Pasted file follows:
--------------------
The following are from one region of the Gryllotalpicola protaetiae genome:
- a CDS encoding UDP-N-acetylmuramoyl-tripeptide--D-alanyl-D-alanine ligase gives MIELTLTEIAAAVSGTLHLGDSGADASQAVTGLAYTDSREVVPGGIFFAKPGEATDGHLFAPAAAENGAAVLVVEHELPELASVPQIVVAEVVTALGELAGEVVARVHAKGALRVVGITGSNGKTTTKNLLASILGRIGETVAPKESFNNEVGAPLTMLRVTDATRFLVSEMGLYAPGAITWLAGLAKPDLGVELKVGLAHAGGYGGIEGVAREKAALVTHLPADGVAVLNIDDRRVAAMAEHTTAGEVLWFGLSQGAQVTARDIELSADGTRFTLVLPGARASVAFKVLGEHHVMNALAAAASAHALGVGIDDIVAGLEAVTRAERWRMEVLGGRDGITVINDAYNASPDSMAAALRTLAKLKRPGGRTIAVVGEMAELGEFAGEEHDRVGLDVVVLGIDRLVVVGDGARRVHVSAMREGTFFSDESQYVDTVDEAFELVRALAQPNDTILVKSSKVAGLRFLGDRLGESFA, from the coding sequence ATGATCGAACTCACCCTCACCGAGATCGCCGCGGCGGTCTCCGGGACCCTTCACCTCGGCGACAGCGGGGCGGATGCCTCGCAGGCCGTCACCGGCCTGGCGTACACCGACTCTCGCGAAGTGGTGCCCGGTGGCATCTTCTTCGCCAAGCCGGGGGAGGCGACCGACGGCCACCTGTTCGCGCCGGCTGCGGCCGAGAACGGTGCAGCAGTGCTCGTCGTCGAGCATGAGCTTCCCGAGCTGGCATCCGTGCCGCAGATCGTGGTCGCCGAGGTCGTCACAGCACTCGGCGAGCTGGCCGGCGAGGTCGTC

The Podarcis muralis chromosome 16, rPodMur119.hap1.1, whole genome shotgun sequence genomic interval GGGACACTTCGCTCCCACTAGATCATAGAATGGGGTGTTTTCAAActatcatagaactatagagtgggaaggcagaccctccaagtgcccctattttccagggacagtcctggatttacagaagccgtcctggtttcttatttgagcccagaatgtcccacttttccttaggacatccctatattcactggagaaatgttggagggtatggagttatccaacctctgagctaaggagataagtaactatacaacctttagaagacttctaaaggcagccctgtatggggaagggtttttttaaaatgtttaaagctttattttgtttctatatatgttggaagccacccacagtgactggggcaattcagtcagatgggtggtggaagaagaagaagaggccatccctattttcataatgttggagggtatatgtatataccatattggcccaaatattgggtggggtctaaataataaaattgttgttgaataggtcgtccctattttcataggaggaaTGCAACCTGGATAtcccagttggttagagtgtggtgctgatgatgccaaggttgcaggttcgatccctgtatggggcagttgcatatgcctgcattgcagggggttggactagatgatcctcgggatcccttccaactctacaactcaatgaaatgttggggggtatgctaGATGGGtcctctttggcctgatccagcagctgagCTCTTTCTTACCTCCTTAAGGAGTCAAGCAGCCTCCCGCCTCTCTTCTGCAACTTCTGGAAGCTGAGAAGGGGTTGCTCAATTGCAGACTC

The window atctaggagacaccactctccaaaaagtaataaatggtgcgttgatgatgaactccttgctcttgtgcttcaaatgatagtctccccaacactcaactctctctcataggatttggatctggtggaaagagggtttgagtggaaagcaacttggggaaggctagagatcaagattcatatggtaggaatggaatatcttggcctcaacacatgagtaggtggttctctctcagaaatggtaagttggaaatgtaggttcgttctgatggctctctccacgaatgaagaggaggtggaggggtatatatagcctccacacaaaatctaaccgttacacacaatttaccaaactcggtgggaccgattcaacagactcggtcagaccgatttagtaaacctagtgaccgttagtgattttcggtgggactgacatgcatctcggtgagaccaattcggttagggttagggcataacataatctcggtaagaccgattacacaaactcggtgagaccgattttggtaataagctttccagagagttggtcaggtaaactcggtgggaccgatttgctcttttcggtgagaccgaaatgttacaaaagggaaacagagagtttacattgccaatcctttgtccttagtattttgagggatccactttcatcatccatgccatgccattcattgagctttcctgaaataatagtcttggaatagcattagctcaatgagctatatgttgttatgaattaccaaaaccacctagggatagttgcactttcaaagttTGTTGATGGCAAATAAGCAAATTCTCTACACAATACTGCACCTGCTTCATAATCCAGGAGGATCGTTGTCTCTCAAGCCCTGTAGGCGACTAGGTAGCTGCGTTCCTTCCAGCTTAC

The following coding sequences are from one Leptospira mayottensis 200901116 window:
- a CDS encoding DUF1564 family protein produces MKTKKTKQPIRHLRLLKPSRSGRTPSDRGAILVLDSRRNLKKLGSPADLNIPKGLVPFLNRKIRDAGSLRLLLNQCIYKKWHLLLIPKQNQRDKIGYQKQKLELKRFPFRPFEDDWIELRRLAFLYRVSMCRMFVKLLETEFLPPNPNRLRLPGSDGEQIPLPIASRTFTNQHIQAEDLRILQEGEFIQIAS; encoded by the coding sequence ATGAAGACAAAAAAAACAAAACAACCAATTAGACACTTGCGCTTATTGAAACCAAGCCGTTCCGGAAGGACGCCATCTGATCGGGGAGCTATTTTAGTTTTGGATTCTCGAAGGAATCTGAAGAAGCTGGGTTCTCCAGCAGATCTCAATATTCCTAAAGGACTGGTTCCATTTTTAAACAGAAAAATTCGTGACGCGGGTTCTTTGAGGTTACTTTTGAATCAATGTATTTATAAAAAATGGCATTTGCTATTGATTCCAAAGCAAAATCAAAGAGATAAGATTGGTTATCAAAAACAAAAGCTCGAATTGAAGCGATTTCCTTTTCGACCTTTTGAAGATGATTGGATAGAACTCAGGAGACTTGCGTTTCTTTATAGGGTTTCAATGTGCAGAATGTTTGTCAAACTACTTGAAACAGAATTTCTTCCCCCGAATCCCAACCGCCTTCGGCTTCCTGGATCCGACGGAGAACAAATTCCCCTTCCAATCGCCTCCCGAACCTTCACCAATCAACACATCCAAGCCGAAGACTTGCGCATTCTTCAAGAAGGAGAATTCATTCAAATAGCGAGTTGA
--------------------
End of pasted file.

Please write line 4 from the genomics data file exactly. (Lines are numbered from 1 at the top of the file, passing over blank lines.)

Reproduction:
The window atctaggagacaccactctccaaaaagtaataaatggtgcgttgatgatgaactccttgctcttgtgcttcaaatgatagtctccccaacactcaactctctctcataggatttggatctggtggaaagagggtttgagtggaaagcaacttggggaaggctagagatcaagattcatatggtaggaatggaatatcttggcctcaacacatgagtaggtggttctctctcagaaatggtaagttggaaatgtaggttcgttctgatggctctctccacgaatgaagaggaggtggaggggtatatatagcctccacacaaaatctaaccgttacacacaatttaccaaactcggtgggaccgattcaacagactcggtcagaccgatttagtaaacctagtgaccgttagtgattttcggtgggactgacatgcatctcggtgagaccaattcggttagggttagggcataacataatctcggtaagaccgattacacaaactcggtgagaccgattttggtaataagctttccagagagttggtcaggtaaactcggtgggaccgatttgctcttttcggtgagaccgaaatgttacaaaagggaaacagagagtttacattgccaatcctttgtccttagtattttgagggatccactttcatcatccatgccatgccattcattgagctttcctgaaataatagtcttggaatagcattagctcaatgagctatatgttgttatgaattaccaaaaccacctagggatagttgcactttcaaagttTGTTGATGGCAAATAAGCAAATTCTCTACACAATACTGCACCTGCTTCATAATCCAGGAGGATCGTTGTCTCTCAAGCCCTGTAGGCGACTAGGTAGCTGCGTTCCTTCCAGCTTAC